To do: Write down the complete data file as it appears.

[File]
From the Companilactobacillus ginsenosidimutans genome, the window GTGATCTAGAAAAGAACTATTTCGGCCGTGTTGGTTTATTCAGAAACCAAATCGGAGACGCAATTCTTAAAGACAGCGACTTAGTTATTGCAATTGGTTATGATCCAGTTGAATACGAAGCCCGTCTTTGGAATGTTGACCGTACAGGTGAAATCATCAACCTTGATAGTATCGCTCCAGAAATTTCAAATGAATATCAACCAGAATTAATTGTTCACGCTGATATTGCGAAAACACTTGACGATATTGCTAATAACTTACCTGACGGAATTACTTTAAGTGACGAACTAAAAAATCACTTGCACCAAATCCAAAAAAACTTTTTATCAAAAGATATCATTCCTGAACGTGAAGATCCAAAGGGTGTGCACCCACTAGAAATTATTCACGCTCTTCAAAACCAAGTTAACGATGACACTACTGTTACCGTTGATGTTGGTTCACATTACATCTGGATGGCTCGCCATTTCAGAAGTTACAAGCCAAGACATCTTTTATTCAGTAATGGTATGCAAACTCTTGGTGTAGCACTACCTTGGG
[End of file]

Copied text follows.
From the Companilactobacillus ginsenosidimutans genome, the window GTGATCTAGAAAAGAACTATTTCGGCCGTGTTGGTTTATTCAGAAACCAAATCGGAGACGCAATTCTTAAAGACAGCGACTTAGTTATTGCAATTGGTTATGATCCAGTTGAATACGAAGCCCGTCTTTGGAATGTTGACCGTACAGGTGAAATCATCAACCTTGATAGTATCGCTCCAGAAATTTCAAATGAATATCAACCAGAATTAATTGTTCACGCTGATATTGCGAAAACACTTGACGATATTGCTAATAACTTACCTGACGGAATTACTTTAAGTGACGAACTAAAAAATCACTTGCACCAAATCCAAAAAAACTTTTTATCAAAAGATATCATTCCTGAACGTGAAGATCCAAAGGGTGTGCACCCACTAGAAATTATTCACGCTCTTCAAAACCAAGTTAACGATGACACTACTGTTACCGTTGATGTTGGTTCACATTACATCTGGATGGCTCGCCATTTCAGAAGTTACAAGCCAAGACATCTTTTATTCAGTAATGGTATGCAAACTCTTGGTGTAGCACTACCTTGGG